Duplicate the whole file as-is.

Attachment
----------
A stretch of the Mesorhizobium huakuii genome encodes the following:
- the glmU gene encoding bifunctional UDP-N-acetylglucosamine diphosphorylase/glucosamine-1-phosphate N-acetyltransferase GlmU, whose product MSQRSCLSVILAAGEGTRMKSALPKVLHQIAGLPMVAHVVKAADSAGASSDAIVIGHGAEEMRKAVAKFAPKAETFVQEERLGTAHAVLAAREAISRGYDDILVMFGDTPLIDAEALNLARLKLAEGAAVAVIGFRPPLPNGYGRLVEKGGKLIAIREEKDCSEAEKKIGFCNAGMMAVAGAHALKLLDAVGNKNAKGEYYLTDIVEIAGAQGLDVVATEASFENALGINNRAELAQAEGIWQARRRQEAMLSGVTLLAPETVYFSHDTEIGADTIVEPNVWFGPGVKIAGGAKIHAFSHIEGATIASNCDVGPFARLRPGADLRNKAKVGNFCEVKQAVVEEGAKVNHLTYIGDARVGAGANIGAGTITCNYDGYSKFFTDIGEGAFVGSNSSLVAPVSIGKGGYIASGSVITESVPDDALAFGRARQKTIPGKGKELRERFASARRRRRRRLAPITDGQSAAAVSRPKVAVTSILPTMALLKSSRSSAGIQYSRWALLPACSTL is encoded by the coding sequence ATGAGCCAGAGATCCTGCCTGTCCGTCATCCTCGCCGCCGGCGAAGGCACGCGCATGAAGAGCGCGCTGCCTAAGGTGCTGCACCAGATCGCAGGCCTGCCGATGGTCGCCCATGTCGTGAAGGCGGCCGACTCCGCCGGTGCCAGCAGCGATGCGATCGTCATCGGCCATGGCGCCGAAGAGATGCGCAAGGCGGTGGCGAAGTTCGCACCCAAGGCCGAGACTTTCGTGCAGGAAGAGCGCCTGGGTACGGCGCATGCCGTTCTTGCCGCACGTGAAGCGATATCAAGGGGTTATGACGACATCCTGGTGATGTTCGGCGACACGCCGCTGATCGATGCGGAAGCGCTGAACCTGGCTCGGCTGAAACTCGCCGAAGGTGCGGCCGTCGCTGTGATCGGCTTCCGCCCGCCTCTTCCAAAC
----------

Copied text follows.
A stretch of the Mesorhizobium huakuii genome encodes the following:
- the glmU gene encoding bifunctional UDP-N-acetylglucosamine diphosphorylase/glucosamine-1-phosphate N-acetyltransferase GlmU, whose product MSQRSCLSVILAAGEGTRMKSALPKVLHQIAGLPMVAHVVKAADSAGASSDAIVIGHGAEEMRKAVAKFAPKAETFVQEERLGTAHAVLAAREAISRGYDDILVMFGDTPLIDAEALNLARLKLAEGAAVAVIGFRPPLPNGYGRLVEKGGKLIAIREEKDCSEAEKKIGFCNAGMMAVAGAHALKLLDAVGNKNAKGEYYLTDIVEIAGAQGLDVVATEASFENALGINNRAELAQAEGIWQARRRQEAMLSGVTLLAPETVYFSHDTEIGADTIVEPNVWFGPGVKIAGGAKIHAFSHIEGATIASNCDVGPFARLRPGADLRNKAKVGNFCEVKQAVVEEGAKVNHLTYIGDARVGAGANIGAGTITCNYDGYSKFFTDIGEGAFVGSNSSLVAPVSIGKGGYIASGSVITESVPDDALAFGRARQKTIPGKGKELRERFASARRRRRRRLAPITDGQSAAAVSRPKVAVTSILPTMALLKSSRSSAGIQYSRWALLPACSTL is encoded by the coding sequence ATGAGCCAGAGATCCTGCCTGTCCGTCATCCTCGCCGCCGGCGAAGGCACGCGCATGAAGAGCGCGCTGCCTAAGGTGCTGCACCAGATCGCAGGCCTGCCGATGGTCGCCCATGTCGTGAAGGCGGCCGACTCCGCCGGTGCCAGCAGCGATGCGATCGTCATCGGCCATGGCGCCGAAGAGATGCGCAAGGCGGTGGCGAAGTTCGCACCCAAGGCCGAGACTTTCGTGCAGGAAGAGCGCCTGGGTACGGCGCATGCCGTTCTTGCCGCACGTGAAGCGATATCAAGGGGTTATGACGACATCCTGGTGATGTTCGGCGACACGCCGCTGATCGATGCGGAAGCGCTGAACCTGGCTCGGCTGAAACTCGCCGAAGGTGCGGCCGTCGCTGTGATCGGCTTCCGCCCGCCTCTTCCAAAC